Intellectual Freedom: Meeting the Challenge
Rubric for Evaluating School Librarians
What is Intellectual Freedom?
"Intellectual freedom is the right of every individual to both seek and receive information from all points of view without restriction. It provides for free access to all expressions of ideas through which any and all sides of a question, cause or movement may be explored." ~American Library Association
Guidelines for Meeting the Challenge
Proactive guidelines for establishing and maintaining a strong library program and collection. Includes ideas to help the librarian build allies and deflect potential challenges should they arise.
PROACTIVE Steps to Take BEFORE a Challenge; Does your program have:
Materials Selection Policy, approved by the School Committee
beginning of a challenge
***Keep in mind: the “target” is the material, NOT the librarian***
Steps to follow to respond to a challenge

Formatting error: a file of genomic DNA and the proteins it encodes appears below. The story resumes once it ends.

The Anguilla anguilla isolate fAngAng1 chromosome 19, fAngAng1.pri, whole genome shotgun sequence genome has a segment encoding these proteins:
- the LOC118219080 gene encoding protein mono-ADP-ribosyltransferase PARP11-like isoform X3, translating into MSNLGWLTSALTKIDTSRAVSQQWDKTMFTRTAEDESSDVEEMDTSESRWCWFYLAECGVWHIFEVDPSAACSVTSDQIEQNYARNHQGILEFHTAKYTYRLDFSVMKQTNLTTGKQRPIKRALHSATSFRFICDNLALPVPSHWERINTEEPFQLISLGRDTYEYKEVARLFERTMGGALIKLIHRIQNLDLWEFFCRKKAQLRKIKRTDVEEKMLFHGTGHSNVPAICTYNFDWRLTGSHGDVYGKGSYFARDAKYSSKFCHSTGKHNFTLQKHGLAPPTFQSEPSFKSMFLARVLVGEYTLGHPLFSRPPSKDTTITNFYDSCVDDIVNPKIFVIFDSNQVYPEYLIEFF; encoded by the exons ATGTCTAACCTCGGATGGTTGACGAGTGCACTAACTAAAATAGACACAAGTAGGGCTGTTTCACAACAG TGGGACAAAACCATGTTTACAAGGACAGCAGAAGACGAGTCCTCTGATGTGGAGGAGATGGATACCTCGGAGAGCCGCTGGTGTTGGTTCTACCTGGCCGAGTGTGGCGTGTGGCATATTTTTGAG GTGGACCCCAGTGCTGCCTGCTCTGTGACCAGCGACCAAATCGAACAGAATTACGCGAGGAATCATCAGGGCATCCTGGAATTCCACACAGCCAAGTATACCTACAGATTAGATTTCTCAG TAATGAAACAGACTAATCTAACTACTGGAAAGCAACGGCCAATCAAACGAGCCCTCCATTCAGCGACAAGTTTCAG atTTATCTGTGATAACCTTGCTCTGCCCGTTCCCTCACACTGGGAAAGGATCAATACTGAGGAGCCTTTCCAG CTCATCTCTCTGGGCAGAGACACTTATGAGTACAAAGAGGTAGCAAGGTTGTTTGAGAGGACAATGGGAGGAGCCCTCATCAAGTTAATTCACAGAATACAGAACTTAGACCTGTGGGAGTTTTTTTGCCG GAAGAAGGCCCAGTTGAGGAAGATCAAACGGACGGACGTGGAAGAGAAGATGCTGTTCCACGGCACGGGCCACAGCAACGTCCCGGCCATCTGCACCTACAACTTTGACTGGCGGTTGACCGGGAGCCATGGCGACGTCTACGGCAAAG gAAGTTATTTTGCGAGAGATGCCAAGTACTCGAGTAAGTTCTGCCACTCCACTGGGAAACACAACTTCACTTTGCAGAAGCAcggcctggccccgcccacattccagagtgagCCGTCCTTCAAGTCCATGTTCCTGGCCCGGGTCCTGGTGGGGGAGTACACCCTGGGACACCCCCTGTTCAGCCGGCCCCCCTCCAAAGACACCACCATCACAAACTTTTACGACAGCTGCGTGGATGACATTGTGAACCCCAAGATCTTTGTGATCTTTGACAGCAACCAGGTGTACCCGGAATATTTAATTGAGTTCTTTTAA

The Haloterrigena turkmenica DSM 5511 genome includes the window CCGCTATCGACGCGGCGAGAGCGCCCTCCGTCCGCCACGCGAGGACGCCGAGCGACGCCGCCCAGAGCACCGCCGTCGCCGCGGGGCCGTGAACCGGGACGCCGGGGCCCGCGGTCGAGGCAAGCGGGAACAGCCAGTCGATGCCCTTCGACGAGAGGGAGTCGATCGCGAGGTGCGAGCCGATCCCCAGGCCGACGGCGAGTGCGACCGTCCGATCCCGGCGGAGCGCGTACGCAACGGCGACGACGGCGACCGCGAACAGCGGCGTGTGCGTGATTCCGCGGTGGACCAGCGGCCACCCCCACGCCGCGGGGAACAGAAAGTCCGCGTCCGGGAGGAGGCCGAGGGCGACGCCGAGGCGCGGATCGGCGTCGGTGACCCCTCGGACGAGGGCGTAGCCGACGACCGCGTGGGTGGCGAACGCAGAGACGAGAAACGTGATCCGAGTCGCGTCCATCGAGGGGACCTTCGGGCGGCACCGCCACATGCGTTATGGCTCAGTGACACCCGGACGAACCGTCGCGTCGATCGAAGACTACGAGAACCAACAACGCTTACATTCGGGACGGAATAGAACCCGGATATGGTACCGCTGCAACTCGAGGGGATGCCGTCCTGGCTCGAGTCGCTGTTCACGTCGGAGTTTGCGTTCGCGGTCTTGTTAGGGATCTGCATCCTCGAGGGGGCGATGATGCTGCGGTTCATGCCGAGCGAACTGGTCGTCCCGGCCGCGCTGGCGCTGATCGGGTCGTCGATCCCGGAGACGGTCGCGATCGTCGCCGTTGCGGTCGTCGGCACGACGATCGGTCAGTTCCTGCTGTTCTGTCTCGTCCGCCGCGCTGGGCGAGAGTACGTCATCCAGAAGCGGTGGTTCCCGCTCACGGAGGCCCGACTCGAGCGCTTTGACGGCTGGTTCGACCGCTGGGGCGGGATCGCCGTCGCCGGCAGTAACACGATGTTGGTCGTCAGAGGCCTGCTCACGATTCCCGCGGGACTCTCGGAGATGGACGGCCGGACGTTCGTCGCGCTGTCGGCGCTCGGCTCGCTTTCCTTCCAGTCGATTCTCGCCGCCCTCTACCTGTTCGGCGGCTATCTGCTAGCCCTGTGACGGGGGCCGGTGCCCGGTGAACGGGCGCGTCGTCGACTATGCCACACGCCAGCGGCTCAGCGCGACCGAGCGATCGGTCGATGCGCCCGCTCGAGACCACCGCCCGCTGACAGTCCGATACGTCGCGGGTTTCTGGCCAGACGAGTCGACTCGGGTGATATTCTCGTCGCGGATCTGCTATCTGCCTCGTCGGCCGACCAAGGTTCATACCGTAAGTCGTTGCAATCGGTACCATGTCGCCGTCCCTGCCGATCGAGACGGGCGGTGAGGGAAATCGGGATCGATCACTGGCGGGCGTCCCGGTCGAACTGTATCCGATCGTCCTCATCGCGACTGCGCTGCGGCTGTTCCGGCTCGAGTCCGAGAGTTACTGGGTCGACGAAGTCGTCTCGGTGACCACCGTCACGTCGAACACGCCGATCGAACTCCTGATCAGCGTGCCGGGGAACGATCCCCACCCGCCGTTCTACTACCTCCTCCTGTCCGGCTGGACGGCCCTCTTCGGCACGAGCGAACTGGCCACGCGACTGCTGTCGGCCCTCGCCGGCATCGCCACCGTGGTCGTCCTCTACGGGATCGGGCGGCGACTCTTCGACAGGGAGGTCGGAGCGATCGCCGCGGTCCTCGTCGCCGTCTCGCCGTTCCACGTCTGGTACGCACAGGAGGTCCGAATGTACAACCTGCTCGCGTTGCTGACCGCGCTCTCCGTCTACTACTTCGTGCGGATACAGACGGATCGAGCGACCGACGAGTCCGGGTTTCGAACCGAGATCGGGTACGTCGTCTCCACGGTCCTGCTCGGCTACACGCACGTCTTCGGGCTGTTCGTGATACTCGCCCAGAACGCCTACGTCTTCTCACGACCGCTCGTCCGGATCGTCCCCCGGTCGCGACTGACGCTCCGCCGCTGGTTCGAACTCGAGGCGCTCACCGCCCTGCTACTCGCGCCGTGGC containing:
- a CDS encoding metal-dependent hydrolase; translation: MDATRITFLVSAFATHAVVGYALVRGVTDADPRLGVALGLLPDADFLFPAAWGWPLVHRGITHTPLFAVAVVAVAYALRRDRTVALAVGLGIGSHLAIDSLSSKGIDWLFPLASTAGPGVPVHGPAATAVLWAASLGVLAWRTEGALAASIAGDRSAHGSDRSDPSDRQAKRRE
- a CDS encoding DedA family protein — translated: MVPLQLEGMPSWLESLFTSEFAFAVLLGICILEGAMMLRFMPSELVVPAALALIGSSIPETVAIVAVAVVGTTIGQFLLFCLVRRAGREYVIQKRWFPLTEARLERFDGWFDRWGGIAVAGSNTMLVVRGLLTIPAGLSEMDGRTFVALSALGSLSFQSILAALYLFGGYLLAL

It is important to know and follow the formal steps in your district’s Selection Policy.
If your district does not have a Selection Policy in place, look at one from a similar community, or look at the ALA Office for Intellectual Freedom’s
“Workbook for Selection Policy Writing ”
After the formal challenge is made
1. Provide the complainant with handouts as specified in the Selection Policy. For ex:
4. An objective third party should be present during any discussion of the challenge
5. Notify the MSLA Executive Director, Kathy Lowe firstname.lastname@example.org
6. Consult with other library teachers (locally or electronically)
Further Resources from the American Library Association
AASL Intellectual Freedom Brochure
Coping With Challenges and Censorship in Schools: Contain strategies and topics specifically for school libraries
Children's Internet Protection Act (CIPA): Summary of the legislation and guidelines for schools and libraries
Page Editor: Ann Perham email@example.com